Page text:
This week, news surfaced that the a 200 lb 8 year old was removed from his family home. It has sparked discussion all over the blogsphere, Twitterverse, FB land and social mediaville over whether it is the government’s place to remove children who are too fat.
A huge cause of the problem, many people commenting on this story have said, is that it is quite expensive to be healthy. Organic foods and fruits and vegetables cost a lot more than traditional conventional version of foods.
Also, in some very low income neighborhoods like the one the 200lb kid was removed from, grocery stores and supermarkets don’t build there or stay there. The stores often site heavy inventory loss from theft for reasons to close up shop and leave. These communities are left with small mom and pop corner stores that only sell packaged, processed and low quality foods and junk food.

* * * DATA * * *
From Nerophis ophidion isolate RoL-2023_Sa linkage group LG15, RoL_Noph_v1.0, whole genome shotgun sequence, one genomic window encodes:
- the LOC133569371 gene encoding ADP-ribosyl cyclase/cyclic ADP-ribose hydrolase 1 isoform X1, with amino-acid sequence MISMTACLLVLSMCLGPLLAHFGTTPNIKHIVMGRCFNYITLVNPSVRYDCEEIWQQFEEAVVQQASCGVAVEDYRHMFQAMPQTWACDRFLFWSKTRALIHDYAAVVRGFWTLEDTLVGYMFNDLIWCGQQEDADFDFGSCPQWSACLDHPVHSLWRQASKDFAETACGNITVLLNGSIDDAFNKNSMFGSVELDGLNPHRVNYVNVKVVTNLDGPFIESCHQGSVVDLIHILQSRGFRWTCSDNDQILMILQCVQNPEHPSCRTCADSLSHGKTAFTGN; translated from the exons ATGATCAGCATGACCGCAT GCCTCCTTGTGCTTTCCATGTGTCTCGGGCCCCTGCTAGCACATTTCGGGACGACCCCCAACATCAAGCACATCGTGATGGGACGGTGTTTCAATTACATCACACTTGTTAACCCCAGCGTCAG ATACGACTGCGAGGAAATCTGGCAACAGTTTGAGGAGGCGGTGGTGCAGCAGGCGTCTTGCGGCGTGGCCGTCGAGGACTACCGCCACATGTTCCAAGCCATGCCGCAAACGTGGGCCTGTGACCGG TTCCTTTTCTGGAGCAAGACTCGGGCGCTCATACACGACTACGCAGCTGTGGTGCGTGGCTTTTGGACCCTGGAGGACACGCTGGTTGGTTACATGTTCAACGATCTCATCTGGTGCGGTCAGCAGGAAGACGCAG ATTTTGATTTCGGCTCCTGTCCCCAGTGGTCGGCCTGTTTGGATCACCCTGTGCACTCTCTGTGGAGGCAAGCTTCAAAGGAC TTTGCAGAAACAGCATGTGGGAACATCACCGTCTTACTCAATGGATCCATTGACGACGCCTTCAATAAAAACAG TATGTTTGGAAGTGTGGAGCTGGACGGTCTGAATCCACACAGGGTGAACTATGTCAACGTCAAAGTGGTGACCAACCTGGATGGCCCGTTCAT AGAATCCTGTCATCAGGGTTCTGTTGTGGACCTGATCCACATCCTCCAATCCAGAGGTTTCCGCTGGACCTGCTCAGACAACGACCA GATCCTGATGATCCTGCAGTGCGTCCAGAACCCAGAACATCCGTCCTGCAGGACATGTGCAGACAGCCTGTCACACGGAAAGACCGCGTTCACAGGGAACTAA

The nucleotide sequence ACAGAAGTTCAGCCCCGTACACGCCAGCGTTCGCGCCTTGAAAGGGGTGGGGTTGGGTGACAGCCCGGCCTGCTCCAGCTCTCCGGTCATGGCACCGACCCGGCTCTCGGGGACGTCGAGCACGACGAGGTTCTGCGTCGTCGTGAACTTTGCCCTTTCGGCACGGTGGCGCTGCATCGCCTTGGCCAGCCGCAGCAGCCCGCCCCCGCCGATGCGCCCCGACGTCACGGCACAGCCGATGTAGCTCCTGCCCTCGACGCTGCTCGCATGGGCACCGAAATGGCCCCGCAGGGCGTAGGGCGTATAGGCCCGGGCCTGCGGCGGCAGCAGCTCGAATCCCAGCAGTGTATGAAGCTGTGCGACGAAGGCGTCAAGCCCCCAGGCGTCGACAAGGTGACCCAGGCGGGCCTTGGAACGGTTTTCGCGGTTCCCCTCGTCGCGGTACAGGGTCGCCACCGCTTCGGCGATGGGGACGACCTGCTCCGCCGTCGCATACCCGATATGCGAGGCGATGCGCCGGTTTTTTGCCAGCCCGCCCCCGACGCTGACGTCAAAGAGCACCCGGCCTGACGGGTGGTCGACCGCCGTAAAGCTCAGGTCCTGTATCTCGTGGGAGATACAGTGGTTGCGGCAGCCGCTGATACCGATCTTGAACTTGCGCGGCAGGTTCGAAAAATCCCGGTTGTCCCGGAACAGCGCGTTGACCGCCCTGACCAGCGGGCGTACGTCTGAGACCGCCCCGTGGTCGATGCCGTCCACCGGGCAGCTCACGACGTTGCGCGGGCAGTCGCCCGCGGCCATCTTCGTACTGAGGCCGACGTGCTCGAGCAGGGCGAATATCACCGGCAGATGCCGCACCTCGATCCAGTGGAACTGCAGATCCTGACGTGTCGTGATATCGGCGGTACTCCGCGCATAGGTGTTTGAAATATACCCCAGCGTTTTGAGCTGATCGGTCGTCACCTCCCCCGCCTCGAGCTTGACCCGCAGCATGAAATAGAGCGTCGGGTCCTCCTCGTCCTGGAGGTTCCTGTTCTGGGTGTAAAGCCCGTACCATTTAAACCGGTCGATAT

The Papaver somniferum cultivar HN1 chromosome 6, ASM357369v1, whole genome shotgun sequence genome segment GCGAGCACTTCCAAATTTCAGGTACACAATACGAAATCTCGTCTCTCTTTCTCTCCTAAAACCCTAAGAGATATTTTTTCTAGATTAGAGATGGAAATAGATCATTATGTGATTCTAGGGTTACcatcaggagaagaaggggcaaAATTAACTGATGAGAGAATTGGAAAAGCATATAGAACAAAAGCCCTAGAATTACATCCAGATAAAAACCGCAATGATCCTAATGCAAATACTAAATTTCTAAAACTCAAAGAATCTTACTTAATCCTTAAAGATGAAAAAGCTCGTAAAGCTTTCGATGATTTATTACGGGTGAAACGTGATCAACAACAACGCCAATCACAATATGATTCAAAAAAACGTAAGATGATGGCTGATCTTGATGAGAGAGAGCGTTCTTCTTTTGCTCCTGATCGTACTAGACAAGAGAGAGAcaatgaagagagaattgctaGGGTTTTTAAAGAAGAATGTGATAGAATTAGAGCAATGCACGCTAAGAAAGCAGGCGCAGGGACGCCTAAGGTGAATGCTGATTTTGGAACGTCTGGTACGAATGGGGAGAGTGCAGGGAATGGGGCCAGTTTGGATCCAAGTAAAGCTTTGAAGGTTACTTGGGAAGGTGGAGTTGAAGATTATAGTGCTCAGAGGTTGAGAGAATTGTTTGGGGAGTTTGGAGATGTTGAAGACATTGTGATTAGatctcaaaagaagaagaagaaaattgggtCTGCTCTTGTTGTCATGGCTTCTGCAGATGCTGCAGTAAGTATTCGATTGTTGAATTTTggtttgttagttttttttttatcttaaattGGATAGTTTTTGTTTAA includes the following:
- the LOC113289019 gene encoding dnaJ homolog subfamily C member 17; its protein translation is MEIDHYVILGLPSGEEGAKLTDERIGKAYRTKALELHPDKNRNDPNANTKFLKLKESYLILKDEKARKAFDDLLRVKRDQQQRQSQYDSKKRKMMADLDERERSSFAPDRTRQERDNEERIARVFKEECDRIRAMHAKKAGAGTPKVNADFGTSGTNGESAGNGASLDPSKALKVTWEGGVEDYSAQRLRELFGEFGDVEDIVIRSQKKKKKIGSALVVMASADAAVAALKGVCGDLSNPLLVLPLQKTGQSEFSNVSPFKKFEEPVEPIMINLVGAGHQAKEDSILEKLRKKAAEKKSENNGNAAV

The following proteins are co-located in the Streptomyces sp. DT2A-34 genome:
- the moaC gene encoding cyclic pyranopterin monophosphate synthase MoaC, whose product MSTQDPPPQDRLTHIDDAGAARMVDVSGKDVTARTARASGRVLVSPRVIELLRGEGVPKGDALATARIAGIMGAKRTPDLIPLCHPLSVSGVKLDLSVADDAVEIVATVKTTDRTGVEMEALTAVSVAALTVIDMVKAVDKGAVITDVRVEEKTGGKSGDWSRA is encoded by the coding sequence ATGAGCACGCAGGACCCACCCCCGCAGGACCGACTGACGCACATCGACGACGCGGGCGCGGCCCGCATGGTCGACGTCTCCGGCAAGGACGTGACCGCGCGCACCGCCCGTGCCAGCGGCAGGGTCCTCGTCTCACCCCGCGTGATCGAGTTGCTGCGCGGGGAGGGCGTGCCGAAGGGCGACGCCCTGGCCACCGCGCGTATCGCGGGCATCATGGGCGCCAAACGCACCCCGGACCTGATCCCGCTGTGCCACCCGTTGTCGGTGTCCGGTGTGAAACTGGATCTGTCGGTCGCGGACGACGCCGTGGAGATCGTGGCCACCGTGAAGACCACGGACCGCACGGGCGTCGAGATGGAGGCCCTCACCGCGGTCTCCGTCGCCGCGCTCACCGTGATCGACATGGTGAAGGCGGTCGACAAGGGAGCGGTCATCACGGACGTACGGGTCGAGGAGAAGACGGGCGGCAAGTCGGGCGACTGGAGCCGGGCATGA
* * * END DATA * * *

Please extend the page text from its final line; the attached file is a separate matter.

There are nationwide efforts to encourage more stores to return to these neighborhoods and with the First Lady, Michelle Obama, championing childhood obesity as her cause, more communities and volunteers are creating community gardens in these neighborhoods.
In some instances, members of the community can come and pick what they grow for free, eliminating the concern of being able to afford healthy fruits and vegetables to feed their families. Of course, education is the other issue and teaching parents how and what to feed their children to avoid childhood obesity. In many of the homes with obese children, the parents themselves have weight problems and are eating the wrong high fatty, high cholesterol unhealthy foods. Culture and traditional foods can also be an issue. In some cultures, the foods associated with them are fatty, greasy and unhealthy so parents need to learn how to prepare low fat and healthier versions.
The challenges are plenty, but the American Community Gardening Association has at least one solution. It has a tool on its website that lets you plug in your zipcode to find where a community garden is near you and how to access it.
Also, it has a page on its site with steps to teach any community how to start a garden on its own.
These efforts combined with concerted plans by state and local development boards and commissions to get more supermarkets to return to low income areas will perhaps ease situations like the one in Cleveland.